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Business intelligence software helps states track federal stimulus spending

State agencies like Arkansas' Department of Education are turning to business intelligence software to track and report federal stimulus spending.

With billions of dollars destined for local government coffers, pressure is mounting on state agencies to accurately track and report their spending of federal stimulus funds.

After all, with the economy on the brink, nobody wants a repeat of the first round of TARP funding last fall, in which some banks couldn't even say how they spent much of the $350 billion dollars shelled out by the government due to a lack of oversight.

Sensing an opportunity, IBM recently unveiled a version of its Cognos business intelligence (BI) software aimed at public sector agencies that will help them inventory, disperse and track stimulus spending and report results back to the federal government.

The new offering, which includes prebuilt Web-based data entry modules, dashboards and reports, was developed in February as a direct response to the American Recovery and Reinvestment Act of 2009, said Rob Dolan, who oversees government and education-related technology for IBM's BI and performance management group.

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 "The recovery act really does spell out some very specific rules around transparency and accountability," Dolan said. "It's important within government to understand where they're investing funds and the kind of programs they're investing in and how those programs are performing."

Other BI vendors, including Oracle, SAP and MicroStrategy have or are currently developing similar products, according to Gartner analyst David McClure. Many hope government agencies and other public sector customers, flush with stimulus money, will fill the gap left by corporate customers that have cut back on IT spending.

Arkansas' Department of Education is in the process of deploying the Cognos software to help it manage and track its portion of the stimulus funding, which comes to over $500 million, said Bill Goff, assistant commissioner for fiscal and administrative services.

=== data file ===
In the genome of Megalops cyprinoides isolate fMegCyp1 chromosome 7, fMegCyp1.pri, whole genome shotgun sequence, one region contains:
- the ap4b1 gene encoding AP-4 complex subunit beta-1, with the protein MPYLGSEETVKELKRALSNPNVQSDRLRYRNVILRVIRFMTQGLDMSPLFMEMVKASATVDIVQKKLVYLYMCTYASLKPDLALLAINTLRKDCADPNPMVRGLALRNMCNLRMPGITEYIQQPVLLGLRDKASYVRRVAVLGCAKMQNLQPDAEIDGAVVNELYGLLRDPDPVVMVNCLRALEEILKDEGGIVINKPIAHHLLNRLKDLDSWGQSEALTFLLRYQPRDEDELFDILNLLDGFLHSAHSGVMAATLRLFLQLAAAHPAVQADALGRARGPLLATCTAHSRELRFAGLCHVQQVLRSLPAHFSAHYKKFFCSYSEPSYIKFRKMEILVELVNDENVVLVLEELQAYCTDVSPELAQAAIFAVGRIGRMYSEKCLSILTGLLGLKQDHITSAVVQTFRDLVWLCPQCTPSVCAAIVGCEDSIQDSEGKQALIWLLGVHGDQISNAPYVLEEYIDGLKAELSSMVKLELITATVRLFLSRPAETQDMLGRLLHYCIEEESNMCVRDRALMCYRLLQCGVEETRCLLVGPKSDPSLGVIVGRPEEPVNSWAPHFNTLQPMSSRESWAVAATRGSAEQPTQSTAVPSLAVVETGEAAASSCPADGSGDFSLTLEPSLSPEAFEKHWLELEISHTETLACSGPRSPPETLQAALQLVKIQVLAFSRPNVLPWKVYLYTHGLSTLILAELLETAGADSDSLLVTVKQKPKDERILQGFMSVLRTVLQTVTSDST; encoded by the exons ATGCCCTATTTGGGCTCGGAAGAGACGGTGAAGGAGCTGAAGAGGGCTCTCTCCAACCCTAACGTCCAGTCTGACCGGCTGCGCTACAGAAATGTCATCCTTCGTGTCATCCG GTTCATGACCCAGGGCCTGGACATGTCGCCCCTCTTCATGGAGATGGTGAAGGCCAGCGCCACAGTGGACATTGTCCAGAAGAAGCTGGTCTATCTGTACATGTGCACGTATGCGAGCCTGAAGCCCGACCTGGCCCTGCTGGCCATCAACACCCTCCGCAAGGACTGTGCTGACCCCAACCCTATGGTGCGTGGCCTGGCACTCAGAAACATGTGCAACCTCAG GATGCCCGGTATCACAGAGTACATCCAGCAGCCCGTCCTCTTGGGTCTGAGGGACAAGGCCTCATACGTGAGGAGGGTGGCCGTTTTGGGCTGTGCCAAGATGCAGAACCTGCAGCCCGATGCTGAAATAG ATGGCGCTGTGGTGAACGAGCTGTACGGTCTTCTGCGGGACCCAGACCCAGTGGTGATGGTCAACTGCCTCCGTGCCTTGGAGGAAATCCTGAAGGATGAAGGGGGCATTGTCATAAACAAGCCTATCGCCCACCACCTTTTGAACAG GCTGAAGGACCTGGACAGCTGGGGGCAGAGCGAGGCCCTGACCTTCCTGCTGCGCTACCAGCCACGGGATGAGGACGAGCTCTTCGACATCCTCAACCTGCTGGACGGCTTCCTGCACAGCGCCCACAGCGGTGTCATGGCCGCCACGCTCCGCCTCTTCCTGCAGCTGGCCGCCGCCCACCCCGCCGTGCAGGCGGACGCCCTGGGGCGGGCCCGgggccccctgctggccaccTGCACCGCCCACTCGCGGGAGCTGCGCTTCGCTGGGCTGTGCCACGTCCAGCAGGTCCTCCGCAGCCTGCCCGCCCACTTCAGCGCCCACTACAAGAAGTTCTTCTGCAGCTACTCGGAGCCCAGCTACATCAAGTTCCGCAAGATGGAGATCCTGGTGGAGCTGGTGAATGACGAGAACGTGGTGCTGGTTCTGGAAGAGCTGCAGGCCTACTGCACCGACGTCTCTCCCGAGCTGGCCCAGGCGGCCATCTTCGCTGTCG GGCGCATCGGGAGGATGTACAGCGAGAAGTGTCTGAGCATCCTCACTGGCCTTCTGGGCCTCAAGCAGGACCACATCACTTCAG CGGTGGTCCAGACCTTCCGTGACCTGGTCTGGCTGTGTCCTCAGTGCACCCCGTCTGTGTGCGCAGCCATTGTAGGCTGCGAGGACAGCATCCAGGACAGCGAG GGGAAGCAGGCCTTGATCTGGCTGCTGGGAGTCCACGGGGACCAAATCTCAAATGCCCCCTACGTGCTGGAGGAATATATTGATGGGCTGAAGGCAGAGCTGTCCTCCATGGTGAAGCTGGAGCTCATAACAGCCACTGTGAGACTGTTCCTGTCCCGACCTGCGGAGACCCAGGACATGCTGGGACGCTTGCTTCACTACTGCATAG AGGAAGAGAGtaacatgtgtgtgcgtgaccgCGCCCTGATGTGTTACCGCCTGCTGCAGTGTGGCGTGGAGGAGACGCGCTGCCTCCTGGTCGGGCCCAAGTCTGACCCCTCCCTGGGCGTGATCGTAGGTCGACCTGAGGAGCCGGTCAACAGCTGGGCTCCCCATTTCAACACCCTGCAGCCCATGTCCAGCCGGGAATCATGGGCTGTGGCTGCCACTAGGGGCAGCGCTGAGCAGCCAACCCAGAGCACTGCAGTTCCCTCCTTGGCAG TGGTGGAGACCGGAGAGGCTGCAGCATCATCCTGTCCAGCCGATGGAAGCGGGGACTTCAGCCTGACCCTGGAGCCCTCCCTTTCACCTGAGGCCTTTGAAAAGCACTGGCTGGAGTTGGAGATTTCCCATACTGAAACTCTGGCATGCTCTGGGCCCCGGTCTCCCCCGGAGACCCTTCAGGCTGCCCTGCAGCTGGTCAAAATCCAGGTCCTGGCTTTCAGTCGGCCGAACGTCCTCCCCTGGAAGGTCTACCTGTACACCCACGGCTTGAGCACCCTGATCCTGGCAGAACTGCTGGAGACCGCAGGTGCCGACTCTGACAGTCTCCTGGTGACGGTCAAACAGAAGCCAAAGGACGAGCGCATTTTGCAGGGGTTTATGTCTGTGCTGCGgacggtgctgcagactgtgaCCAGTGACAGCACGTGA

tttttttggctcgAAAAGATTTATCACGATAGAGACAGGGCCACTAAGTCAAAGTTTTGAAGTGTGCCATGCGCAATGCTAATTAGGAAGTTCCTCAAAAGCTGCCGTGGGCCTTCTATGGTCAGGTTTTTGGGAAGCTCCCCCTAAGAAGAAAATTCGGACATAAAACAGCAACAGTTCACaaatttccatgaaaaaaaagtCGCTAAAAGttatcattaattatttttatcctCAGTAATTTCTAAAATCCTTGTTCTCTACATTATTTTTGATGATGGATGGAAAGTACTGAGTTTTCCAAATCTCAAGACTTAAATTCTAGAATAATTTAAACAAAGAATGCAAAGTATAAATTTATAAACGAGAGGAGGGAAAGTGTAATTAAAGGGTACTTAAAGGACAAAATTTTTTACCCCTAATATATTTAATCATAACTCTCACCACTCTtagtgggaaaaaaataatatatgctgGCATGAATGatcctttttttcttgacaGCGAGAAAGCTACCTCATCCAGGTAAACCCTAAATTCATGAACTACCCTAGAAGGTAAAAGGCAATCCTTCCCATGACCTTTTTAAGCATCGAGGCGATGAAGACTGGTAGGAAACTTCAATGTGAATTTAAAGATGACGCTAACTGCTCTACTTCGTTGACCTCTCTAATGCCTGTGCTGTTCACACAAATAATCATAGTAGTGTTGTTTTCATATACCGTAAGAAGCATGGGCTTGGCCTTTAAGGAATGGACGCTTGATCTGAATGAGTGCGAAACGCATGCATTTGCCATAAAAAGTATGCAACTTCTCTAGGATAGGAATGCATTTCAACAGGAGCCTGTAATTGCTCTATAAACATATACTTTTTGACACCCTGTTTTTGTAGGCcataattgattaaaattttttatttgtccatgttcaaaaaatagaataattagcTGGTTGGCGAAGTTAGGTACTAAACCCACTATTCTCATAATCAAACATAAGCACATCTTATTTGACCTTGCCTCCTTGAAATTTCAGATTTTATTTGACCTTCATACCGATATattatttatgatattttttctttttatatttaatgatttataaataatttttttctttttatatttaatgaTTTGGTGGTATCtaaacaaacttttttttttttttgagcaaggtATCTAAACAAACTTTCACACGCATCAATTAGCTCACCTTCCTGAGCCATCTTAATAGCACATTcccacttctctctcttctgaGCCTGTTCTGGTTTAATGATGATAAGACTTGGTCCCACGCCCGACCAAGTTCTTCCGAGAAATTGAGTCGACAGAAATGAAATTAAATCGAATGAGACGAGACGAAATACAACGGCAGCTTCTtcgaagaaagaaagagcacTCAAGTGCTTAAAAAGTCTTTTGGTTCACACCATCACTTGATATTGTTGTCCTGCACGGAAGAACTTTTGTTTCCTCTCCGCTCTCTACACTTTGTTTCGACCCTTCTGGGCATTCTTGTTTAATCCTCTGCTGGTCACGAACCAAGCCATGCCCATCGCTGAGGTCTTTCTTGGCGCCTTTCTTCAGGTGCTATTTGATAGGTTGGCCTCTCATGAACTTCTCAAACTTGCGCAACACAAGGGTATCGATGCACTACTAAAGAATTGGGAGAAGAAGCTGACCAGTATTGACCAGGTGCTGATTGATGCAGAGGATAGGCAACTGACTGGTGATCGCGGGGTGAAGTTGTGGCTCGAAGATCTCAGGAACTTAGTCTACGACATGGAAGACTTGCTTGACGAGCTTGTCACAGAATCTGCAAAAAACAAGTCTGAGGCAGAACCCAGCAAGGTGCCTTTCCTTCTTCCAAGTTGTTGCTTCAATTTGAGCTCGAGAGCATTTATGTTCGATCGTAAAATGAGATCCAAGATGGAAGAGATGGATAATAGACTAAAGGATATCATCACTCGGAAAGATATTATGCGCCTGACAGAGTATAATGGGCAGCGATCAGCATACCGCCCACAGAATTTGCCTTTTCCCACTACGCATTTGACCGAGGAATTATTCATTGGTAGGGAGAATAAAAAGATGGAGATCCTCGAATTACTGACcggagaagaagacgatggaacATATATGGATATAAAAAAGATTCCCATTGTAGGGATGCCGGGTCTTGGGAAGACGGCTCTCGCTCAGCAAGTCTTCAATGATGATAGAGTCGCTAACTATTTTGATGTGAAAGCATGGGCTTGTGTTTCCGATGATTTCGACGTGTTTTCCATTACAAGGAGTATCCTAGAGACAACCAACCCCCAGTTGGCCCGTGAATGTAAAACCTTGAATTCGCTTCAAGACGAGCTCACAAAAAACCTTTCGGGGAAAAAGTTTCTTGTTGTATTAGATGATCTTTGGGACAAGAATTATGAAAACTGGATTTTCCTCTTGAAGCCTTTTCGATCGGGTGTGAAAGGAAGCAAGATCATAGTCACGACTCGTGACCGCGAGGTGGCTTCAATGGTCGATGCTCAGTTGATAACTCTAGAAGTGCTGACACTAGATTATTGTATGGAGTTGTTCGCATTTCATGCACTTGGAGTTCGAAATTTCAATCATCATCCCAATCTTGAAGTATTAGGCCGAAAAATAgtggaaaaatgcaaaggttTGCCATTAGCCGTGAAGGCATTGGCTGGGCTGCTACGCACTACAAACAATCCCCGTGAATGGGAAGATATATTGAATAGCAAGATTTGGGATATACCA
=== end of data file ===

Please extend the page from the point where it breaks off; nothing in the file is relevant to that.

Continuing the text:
The department is required to first spend stimulus funds to restore earlier budget cuts made due to the recession before it begins allocating funds for new initiatives, Goff said. "Once you restore any cuts, the remaining funds can be used to supplement what you're already doing."

The Cognos software will also allow Goff's department to monitor spending at both the school and district level, and let it report results back to the federal government. Goff said he hopes to have the software up and running later this month, a task made easier since his department has been using Cognos software to manage operations for about four years.

Like Arkansas' Department of Education, Gartner's McClure recommends state agencies first look to their existing financial reporting or BI software vendors for help tracking stimulus spending. They may be able to help state agencies modify current BI software to meet federal stimulus reporting requirements or in other cases offer relatively inexpensive add-on modules, such as Cognos has done.

"There's certainly a need and a requirement for this kind of tracking and reporting software, and states are trying to find out how to do it with minimal investment," McClure said. "It's been a big issue for most state and local governments since day one."

McClure said BI software can help state agencies not just report where stimulus money has been spent to the federal government, but also report its impact on state services and the public good, like whether it enabled schools to retain teachers or upgrade facilities.

"It can help determine if the spending is having a discernable impact on student outcomes," McClure said.

Being able to show results of stimulus spending is especially important thanks to the added media attention generated around government accountability and transparency since the TARP debacle last year, Goff said.

"It's extremely important with any public dollar, but the amount involved here and the publicity involved, this is probably going to catch a whole lot more attention than normal funding," Goff said. "We have to make sure this is spent appropriately."

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